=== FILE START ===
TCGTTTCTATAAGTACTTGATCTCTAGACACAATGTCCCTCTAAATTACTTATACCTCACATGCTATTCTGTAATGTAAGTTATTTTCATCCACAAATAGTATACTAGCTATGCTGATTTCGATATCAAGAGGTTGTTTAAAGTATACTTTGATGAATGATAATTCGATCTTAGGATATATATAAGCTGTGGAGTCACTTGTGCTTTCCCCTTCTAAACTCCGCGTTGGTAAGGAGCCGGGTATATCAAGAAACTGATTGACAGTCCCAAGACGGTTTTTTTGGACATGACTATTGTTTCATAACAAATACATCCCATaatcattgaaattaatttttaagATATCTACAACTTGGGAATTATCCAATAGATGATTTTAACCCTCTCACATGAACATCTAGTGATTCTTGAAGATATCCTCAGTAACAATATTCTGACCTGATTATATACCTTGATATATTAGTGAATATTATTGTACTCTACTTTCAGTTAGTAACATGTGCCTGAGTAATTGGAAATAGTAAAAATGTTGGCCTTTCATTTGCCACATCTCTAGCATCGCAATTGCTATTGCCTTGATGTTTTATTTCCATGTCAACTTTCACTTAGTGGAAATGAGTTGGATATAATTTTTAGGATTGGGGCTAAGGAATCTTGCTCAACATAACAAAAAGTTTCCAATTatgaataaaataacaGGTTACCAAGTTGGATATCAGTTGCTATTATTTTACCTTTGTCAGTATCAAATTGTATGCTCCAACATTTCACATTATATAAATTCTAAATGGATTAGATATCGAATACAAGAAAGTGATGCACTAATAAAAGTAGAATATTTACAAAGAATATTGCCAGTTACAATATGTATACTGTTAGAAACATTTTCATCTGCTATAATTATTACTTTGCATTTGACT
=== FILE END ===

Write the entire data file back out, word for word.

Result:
TCGTTTCTATAAGTACTTGATCTCTAGACACAATGTCCCTCTAAATTACTTATACCTCACATGCTATTCTGTAATGTAAGTTATTTTCATCCACAAATAGTATACTAGCTATGCTGATTTCGATATCAAGAGGTTGTTTAAAGTATACTTTGATGAATGATAATTCGATCTTAGGATATATATAAGCTGTGGAGTCACTTGTGCTTTCCCCTTCTAAACTCCGCGTTGGTAAGGAGCCGGGTATATCAAGAAACTGATTGACAGTCCCAAGACGGTTTTTTTGGACATGACTATTGTTTCATAACAAATACATCCCATaatcattgaaattaatttttaagATATCTACAACTTGGGAATTATCCAATAGATGATTTTAACCCTCTCACATGAACATCTAGTGATTCTTGAAGATATCCTCAGTAACAATATTCTGACCTGATTATATACCTTGATATATTAGTGAATATTATTGTACTCTACTTTCAGTTAGTAACATGTGCCTGAGTAATTGGAAATAGTAAAAATGTTGGCCTTTCATTTGCCACATCTCTAGCATCGCAATTGCTATTGCCTTGATGTTTTATTTCCATGTCAACTTTCACTTAGTGGAAATGAGTTGGATATAATTTTTAGGATTGGGGCTAAGGAATCTTGCTCAACATAACAAAAAGTTTCCAATTatgaataaaataacaGGTTACCAAGTTGGATATCAGTTGCTATTATTTTACCTTTGTCAGTATCAAATTGTATGCTCCAACATTTCACATTATATAAATTCTAAATGGATTAGATATCGAATACAAGAAAGTGATGCACTAATAAAAGTAGAATATTTACAAAGAATATTGCCAGTTACAATATGTATACTGTTAGAAACATTTTCATCTGCTATAATTATTACTTTGCATTTGACT